Madrid is a city where style and culture collide. The city is renowned globally for its vibrant art scenery and a zest for life. The art scene provides the student visitors with a real flavour of traditional and modern Spanish life. It also helps them get engrossed with the local Spanish language.
Places to Visit While in Spain
A trip to Spain would never be deemed complete without making a visit to Madrid, the Spanish capital. The school trips to Spain often sees the students visiting the magnificent historic palaces spread out all over the city. In addition to the amazing architecture around the city, there are also numerous other excursions on offer.
Whether you are visiting the newest theme park in Madrid or exploring the Las Ventas bullring or its Old Town, this is one city that promises to help keep the learners stimulated.
Some of the places to visit include:
The Old Town comprises of various packed streets comprising of a blend of Bourbon Palaces, tight streets, the Plaza Mayor, and Medieval Squares. The Plaza Mayor initially started as a fifteenth-century market before it was transformed into the city’s leading venue for carnivals and bullfights.
The statue located at its centre is that of Phillip III running a horse. It was built in 1616. If you want to soak up the unique atmosphere in the city, the Plaza Mayor is the place to visit. It also happens to feature very spectacular architecture.
Segovia was declared a ‘Heritage of Mankind’ by UNESCO in 1985. It is the place to visit when you want to take the students away from the hustle and bustle associated with the city of Madrid.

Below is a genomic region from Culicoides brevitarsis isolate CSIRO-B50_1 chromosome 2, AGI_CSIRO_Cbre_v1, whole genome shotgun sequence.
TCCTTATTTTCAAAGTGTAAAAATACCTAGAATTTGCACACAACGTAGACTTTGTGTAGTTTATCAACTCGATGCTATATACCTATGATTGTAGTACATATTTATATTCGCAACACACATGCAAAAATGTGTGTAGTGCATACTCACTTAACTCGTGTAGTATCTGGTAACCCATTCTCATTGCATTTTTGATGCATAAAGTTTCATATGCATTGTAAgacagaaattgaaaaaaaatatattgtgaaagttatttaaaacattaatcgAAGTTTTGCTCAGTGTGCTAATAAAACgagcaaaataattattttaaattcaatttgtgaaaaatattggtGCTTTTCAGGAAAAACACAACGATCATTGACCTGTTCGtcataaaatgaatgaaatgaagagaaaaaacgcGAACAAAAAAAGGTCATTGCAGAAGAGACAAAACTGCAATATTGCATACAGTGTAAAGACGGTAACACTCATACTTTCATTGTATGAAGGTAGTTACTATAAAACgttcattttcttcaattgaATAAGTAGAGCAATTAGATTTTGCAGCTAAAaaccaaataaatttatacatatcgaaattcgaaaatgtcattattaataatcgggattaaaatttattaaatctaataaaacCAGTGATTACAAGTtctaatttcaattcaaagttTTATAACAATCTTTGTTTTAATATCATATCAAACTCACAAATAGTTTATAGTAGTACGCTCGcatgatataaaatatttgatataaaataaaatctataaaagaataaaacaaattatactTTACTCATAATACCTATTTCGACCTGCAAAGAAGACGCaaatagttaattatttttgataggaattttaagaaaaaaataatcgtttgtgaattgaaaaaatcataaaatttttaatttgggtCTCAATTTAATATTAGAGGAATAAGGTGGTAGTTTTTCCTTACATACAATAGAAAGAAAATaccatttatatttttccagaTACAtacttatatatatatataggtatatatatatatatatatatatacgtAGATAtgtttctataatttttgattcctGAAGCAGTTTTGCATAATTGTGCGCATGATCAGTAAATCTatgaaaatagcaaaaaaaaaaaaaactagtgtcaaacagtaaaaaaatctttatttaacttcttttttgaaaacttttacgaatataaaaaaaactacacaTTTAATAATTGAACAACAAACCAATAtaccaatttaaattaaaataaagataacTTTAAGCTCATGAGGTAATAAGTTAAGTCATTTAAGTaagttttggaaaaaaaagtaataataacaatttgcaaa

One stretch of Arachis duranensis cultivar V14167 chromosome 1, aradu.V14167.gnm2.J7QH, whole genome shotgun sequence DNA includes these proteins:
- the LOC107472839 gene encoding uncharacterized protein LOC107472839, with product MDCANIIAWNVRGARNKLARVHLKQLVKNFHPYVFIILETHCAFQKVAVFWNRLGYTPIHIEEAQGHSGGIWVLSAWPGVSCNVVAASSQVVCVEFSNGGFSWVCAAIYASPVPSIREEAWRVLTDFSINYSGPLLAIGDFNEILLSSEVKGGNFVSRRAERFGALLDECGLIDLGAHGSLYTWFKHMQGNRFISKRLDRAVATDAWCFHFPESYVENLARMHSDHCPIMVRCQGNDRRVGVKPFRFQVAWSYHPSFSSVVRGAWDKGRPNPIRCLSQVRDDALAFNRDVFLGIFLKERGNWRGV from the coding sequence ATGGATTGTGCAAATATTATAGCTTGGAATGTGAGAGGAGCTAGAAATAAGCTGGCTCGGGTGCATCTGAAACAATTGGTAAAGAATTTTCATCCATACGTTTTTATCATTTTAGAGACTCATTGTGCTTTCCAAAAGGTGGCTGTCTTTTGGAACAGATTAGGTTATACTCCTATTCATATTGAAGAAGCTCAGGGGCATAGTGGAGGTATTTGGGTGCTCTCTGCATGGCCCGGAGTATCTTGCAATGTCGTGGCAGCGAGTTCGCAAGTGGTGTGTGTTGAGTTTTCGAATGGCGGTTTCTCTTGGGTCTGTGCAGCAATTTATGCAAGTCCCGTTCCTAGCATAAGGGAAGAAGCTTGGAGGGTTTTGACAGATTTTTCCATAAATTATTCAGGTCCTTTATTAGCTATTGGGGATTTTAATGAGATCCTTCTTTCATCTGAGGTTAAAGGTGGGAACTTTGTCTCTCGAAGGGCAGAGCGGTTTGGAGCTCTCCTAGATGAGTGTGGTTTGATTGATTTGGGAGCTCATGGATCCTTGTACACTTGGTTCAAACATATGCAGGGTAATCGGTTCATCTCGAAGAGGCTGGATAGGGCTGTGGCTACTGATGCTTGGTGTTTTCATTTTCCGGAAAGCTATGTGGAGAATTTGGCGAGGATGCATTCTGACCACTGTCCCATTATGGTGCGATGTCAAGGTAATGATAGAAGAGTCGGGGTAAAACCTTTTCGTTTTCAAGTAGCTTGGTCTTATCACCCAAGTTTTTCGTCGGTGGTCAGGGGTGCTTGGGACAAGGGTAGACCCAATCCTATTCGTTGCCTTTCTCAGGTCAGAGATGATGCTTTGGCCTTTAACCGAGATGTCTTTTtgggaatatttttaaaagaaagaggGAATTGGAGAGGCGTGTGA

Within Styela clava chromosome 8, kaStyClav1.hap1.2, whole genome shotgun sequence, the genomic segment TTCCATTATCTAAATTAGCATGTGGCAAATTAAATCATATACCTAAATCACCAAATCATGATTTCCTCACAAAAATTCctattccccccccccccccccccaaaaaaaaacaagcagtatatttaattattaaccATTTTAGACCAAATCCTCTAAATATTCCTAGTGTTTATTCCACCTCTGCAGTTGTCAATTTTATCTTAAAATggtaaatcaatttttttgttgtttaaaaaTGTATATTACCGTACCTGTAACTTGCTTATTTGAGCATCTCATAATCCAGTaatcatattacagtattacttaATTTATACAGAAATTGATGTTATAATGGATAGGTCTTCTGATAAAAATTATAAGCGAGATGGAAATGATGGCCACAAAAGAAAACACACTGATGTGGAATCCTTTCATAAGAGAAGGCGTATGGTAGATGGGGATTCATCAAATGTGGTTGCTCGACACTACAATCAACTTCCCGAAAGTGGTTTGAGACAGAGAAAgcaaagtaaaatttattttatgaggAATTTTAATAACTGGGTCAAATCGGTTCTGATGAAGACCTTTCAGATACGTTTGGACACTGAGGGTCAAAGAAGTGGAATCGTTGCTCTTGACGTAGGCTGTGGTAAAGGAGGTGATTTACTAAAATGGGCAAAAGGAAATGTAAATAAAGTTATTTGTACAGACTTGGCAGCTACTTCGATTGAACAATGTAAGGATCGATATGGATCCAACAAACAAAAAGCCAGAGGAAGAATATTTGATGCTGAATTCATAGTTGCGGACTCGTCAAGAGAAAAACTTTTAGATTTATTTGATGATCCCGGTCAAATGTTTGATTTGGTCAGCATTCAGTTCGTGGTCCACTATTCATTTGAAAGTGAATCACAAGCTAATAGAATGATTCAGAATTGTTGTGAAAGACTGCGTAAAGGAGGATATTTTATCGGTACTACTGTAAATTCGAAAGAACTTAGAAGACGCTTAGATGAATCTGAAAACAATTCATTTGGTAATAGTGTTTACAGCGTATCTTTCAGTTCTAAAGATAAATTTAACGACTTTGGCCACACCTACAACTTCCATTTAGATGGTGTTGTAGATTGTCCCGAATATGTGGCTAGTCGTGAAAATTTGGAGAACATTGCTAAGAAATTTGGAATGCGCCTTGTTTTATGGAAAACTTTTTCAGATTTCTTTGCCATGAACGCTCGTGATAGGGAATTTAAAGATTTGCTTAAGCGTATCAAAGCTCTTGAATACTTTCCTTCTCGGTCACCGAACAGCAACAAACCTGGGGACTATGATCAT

It is not only a peaceful and safe place, but it also happens to have one of the biggest concentration of Romanesque churches all over Europe. You can also take some time off your touring schedule to visit the oldest functional Mint in the world.
The Mint officially opened its doors in 1583. The Alcazar Castle is located on the North Western part of the city.
This can be said to be the oldest multi-cultural city across Europe. Arabs started arriving in the city in the 8th century. They found Christians and Jews already in place. Their arrival led to the city being referred to as ‘the city of 3 cultures’.
Mosques, churches, and synagogues exist side-by-side, with each showing off its varying architectural and unique artistic styles. In addition to roaming the streets, and enjoying the local atmosphere, you can also head over to the El Greco House. The house belongs to the most famous artist in the city.